- Depression is characterised by low mood, loss of interest and enjoyment, as well as reduced energy for at least 2 to 4 weeks.
- Anxiety disorder is present when a person experiences symptoms of anxiety in response to ordinary life events.
- Postnatal psychosis can be very sudden and severe. The mother may believe someone is trying to harm her or that her baby is evil.
Case study 1
A pregnant woman booking at a clinic is crying quietly during the examination. The nurse asks her if she is in pain. The patient says that her body aches all over, she just can’t stop crying and feels unhappy all the time. She says she has been feeling this way for the last month and finds it difficult to get up and dressed in the mornings. The nurse cannot find a physical cause for the pain.
1. What is mental health?
Mental health refers to a person’s emotional wellness and ability to enjoy life. It is more than the absence of a mental disorder. It refers to a person having a sense of purpose and a sense of connectedness to others. This patient does not have good mental health.
2. What is mental illness?
Mental illness is a psychological or emotional condition which prevents a person from functioning normally, over a period of time. Mental illness can disrupt a person’s thoughts, emotions or behaviour.
3. How common is mental illness during pregnancy?
One third of poor, pregnant women in South Africa experience depression or anxiety during or after their pregnancy.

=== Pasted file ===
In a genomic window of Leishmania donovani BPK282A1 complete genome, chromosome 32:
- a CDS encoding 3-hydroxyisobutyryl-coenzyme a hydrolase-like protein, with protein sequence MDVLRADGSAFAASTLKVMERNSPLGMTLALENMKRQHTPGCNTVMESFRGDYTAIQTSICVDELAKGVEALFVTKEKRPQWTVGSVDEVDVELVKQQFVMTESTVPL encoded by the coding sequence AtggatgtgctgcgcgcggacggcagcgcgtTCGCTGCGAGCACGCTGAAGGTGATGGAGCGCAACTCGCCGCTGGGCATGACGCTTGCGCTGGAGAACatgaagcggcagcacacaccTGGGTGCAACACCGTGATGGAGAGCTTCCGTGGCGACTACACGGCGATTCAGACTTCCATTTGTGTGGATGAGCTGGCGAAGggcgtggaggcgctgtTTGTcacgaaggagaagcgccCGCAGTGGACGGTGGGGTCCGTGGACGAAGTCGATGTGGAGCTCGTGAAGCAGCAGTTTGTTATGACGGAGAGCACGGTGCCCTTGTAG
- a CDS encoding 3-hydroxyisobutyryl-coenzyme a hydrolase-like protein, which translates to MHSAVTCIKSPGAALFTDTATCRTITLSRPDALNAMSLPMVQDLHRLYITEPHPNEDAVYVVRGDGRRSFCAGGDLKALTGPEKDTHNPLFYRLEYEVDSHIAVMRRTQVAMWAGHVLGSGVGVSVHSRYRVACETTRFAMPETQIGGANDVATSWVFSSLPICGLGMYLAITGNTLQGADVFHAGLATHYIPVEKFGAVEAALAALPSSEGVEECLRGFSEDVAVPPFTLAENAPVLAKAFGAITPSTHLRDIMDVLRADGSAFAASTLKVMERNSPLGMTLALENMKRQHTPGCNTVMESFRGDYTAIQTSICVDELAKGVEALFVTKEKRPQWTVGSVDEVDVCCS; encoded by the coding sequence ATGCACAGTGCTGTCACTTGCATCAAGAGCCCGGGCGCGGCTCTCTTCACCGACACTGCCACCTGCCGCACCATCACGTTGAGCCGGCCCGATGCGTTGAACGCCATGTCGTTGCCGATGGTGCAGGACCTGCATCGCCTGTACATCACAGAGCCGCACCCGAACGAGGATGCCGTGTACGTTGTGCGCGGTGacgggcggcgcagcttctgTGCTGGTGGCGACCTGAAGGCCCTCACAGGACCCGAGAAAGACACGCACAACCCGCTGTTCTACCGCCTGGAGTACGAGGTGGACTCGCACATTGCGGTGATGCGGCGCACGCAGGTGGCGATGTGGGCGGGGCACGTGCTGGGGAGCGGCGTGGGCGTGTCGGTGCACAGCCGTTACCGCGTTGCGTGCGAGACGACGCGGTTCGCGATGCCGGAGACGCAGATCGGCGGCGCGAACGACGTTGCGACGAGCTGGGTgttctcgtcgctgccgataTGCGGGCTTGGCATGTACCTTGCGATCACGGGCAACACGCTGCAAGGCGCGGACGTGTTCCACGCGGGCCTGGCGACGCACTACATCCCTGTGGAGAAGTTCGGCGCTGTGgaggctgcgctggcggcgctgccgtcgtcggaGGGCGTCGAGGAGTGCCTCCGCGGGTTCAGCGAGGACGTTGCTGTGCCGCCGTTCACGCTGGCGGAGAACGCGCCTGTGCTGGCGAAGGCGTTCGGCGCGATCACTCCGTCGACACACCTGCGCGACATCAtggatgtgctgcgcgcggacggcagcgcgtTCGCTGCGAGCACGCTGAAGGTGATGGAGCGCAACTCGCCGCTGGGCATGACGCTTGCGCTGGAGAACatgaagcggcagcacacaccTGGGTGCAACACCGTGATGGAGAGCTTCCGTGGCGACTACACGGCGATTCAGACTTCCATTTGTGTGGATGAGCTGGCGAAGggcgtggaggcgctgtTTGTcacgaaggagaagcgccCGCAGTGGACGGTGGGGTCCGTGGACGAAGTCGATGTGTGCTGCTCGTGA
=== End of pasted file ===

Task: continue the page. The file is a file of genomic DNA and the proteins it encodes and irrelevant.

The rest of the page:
4. As the nurse cannot find a physical cause for the pain, should she take this seriously?
Yes, mental illness could lead to suicide. Maternal mental illness also negatively affects the fetus and child.
5. What might be wrong with this patient?
She could be suffering from a mental illness such as depression. She is crying, feels unhappy and is not able to function properly. Her body aches, but there does not seem to be a physical cause for this. This has gone on for a long time.
Case study 2
An HIV-positive teenager with an unintended (unplanned) pregnancy has booked for antenatal care late in her pregnancy. She is withdrawn and barely answers the nurse’s questions. The nurse thinks she is behaving like a typically rude teenager.
1. What risk factors for mental illness does this patient have?
- She is a teenager.
- She is HIV positive.
- Her pregnancy was not planned.
2. What might her behaviour indicate?
Her behaviour could indicate low mood and loss of interest and enjoyment in life. These are symptoms of depression.
3. What would the nurse need to find out in order to identify mental distress or a mental disorder?
She would need to find out about the patient’s mood, functioning and how long she has had the symptoms for.
4. If the patient is suffering from a mental disorder, what would the most common mental disorders be?
The most common mental disorders during pregnancy are depression and anxiety.
5. If she was suffering from anxiety, what symptoms would the nurse need to look out for?
Common psychological symptoms of anxiety include:
- Feeling of dread
- Fear of being alone.
Common physical symptoms of anxiety include:
- Sleep disturbance
- Physical tension
- Increased pulse
- Muscle tightness
- Body aches or stomach problems (e.g. feeling sick, diarrhoea)
- Difficulty concentrating.
Case study 3
A mother comes into the clinic with a week old baby. The baby is sick and has rapid breathing. The mother is told that the baby will need to go to hospital for treatment. The mother starts crying.
1. Do you think that this mother’s crying indicates mental illness?